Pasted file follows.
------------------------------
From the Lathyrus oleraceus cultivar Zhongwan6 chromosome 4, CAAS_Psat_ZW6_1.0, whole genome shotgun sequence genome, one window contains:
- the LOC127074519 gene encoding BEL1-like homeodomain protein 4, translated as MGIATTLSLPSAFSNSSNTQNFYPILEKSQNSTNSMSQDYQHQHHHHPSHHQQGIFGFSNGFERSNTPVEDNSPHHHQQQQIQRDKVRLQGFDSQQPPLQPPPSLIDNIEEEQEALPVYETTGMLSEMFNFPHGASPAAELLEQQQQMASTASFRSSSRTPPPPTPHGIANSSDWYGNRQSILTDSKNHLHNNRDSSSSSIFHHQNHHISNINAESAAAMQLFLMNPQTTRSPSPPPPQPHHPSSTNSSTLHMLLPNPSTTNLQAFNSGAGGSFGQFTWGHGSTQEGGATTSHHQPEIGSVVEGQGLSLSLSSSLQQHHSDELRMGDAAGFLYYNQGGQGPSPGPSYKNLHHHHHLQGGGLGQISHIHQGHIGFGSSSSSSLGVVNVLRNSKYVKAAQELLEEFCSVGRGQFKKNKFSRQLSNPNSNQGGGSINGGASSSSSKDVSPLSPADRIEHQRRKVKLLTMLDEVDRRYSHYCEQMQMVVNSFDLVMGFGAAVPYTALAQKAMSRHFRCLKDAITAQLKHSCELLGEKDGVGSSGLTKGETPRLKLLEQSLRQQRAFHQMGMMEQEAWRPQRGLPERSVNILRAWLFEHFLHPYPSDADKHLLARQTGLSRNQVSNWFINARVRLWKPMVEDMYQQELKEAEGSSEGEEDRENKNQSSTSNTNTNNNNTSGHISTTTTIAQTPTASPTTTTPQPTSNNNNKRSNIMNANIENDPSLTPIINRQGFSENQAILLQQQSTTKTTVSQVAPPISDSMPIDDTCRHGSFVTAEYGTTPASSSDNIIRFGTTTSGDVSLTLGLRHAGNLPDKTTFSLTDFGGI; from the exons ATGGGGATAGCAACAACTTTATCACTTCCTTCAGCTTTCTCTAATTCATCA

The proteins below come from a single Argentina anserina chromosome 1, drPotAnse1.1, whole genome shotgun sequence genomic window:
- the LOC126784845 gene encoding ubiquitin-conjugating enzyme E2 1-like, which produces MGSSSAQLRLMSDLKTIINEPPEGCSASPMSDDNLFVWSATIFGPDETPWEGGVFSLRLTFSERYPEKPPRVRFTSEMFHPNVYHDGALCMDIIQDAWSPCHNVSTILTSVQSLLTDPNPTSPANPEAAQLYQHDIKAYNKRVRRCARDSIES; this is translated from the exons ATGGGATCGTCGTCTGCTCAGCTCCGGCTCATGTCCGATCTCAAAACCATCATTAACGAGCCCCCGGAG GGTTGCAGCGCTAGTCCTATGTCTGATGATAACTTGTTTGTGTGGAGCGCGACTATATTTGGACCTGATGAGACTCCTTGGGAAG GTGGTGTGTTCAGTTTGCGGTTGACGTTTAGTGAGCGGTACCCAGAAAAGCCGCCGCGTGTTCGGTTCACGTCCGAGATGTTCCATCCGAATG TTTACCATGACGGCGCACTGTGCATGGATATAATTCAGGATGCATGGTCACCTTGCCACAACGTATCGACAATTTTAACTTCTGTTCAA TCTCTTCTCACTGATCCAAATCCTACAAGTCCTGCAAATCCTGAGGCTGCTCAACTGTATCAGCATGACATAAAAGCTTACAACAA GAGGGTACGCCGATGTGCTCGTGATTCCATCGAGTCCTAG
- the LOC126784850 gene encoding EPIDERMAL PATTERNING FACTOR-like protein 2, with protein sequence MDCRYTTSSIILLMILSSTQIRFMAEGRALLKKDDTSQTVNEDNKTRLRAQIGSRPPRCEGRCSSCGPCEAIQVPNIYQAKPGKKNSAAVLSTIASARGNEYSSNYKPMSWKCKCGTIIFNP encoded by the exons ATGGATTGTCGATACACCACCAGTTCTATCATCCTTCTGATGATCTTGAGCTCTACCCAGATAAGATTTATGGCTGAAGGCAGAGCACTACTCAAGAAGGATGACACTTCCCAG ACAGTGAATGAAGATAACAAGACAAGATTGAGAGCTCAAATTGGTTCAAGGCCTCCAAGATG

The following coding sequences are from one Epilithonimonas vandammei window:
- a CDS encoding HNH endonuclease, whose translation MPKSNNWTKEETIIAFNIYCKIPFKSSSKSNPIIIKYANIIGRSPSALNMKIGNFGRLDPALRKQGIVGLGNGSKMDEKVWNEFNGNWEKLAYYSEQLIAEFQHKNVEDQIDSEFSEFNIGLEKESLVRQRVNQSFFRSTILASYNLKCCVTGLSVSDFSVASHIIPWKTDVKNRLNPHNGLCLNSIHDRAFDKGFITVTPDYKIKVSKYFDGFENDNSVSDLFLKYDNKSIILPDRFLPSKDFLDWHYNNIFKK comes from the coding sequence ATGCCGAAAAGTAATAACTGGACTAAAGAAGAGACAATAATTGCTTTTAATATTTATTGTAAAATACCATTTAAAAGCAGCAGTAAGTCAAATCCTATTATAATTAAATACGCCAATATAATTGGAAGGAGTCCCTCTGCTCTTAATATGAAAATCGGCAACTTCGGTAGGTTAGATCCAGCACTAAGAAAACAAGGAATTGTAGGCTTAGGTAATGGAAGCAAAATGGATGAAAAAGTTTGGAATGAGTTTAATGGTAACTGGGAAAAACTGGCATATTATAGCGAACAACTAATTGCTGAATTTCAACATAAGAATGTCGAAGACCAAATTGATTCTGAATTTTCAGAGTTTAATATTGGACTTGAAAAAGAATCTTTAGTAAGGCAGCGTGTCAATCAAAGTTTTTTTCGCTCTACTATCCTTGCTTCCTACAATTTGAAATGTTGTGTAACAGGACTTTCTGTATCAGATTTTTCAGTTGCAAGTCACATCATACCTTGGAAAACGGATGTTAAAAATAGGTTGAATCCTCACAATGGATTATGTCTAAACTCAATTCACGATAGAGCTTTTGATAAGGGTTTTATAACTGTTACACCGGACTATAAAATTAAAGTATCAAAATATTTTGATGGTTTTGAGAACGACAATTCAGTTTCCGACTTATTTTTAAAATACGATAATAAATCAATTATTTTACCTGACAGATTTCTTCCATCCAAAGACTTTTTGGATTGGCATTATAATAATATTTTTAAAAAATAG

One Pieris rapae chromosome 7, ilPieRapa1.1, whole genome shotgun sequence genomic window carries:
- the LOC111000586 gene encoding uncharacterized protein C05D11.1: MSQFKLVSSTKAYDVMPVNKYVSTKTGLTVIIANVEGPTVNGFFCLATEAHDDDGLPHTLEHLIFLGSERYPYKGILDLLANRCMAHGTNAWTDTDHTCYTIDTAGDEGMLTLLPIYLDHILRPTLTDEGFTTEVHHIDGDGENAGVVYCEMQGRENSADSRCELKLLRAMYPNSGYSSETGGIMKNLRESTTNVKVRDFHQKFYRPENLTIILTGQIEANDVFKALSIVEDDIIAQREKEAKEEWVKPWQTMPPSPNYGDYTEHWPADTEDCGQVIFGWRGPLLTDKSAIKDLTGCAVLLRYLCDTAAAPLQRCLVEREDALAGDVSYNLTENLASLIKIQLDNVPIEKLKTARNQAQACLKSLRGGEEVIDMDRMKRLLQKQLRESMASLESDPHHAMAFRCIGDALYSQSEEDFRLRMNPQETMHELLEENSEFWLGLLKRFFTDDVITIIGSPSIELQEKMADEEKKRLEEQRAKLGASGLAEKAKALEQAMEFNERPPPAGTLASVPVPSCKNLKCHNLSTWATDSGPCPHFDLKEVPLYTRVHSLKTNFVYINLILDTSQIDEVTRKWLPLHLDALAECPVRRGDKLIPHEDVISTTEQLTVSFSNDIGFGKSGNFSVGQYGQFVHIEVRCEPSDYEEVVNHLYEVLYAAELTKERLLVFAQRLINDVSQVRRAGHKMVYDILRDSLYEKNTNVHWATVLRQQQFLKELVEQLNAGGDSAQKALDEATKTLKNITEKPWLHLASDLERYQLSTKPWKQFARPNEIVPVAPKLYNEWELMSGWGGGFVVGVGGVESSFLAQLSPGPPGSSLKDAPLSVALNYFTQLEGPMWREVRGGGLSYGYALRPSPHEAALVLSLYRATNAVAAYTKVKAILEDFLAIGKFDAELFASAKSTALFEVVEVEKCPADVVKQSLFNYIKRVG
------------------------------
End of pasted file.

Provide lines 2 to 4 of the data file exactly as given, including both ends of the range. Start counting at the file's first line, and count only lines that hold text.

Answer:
- the LOC127074519 gene encoding BEL1-like homeodomain protein 4, translated as MGIATTLSLPSAFSNSSNTQNFYPILEKSQNSTNSMSQDYQHQHHHHPSHHQQGIFGFSNGFERSNTPVEDNSPHHHQQQQIQRDKVRLQGFDSQQPPLQPPPSLIDNIEEEQEALPVYETTGMLSEMFNFPHGASPAAELLEQQQQMASTASFRSSSRTPPPPTPHGIANSSDWYGNRQSILTDSKNHLHNNRDSSSSSIFHHQNHHISNINAESAAAMQLFLMNPQTTRSPSPPPPQPHHPSSTNSSTLHMLLPNPSTTNLQAFNSGAGGSFGQFTWGHGSTQEGGATTSHHQPEIGSVVEGQGLSLSLSSSLQQHHSDELRMGDAAGFLYYNQGGQGPSPGPSYKNLHHHHHLQGGGLGQISHIHQGHIGFGSSSSSSLGVVNVLRNSKYVKAAQELLEEFCSVGRGQFKKNKFSRQLSNPNSNQGGGSINGGASSSSSKDVSPLSPADRIEHQRRKVKLLTMLDEVDRRYSHYCEQMQMVVNSFDLVMGFGAAVPYTALAQKAMSRHFRCLKDAITAQLKHSCELLGEKDGVGSSGLTKGETPRLKLLEQSLRQQRAFHQMGMMEQEAWRPQRGLPERSVNILRAWLFEHFLHPYPSDADKHLLARQTGLSRNQVSNWFINARVRLWKPMVEDMYQQELKEAEGSSEGEEDRENKNQSSTSNTNTNNNNTSGHISTTTTIAQTPTASPTTTTPQPTSNNNNKRSNIMNANIENDPSLTPIINRQGFSENQAILLQQQSTTKTTVSQVAPPISDSMPIDDTCRHGSFVTAEYGTTPASSSDNIIRFGTTTSGDVSLTLGLRHAGNLPDKTTFSLTDFGGI; from the exons ATGGGGATAGCAACAACTTTATCACTTCCTTCAGCTTTCTCTAATTCATCA

The proteins below come from a single Argentina anserina chromosome 1, drPotAnse1.1, whole genome shotgun sequence genomic window:
- the LOC126784845 gene encoding ubiquitin-conjugating enzyme E2 1-like, which produces MGSSSAQLRLMSDLKTIINEPPEGCSASPMSDDNLFVWSATIFGPDETPWEGGVFSLRLTFSERYPEKPPRVRFTSEMFHPNVYHDGALCMDIIQDAWSPCHNVSTILTSVQSLLTDPNPTSPANPEAAQLYQHDIKAYNKRVRRCARDSIES; this is translated from the exons ATGGGATCGTCGTCTGCTCAGCTCCGGCTCATGTCCGATCTCAAAACCATCATTAACGAGCCCCCGGAG GGTTGCAGCGCTAGTCCTATGTCTGATGATAACTTGTTTGTGTGGAGCGCGACTATATTTGGACCTGATGAGACTCCTTGGGAAG GTGGTGTGTTCAGTTTGCGGTTGACGTTTAGTGAGCGGTACCCAGAAAAGCCGCCGCGTGTTCGGTTCACGTCCGAGATGTTCCATCCGAATG TTTACCATGACGGCGCACTGTGCATGGATATAATTCAGGATGCATGGTCACCTTGCCACAACGTATCGACAATTTTAACTTCTGTTCAA TCTCTTCTCACTGATCCAAATCCTACAAGTCCTGCAAATCCTGAGGCTGCTCAACTGTATCAGCATGACATAAAAGCTTACAACAA GAGGGTACGCCGATGTGCTCGTGATTCCATCGAGTCCTAG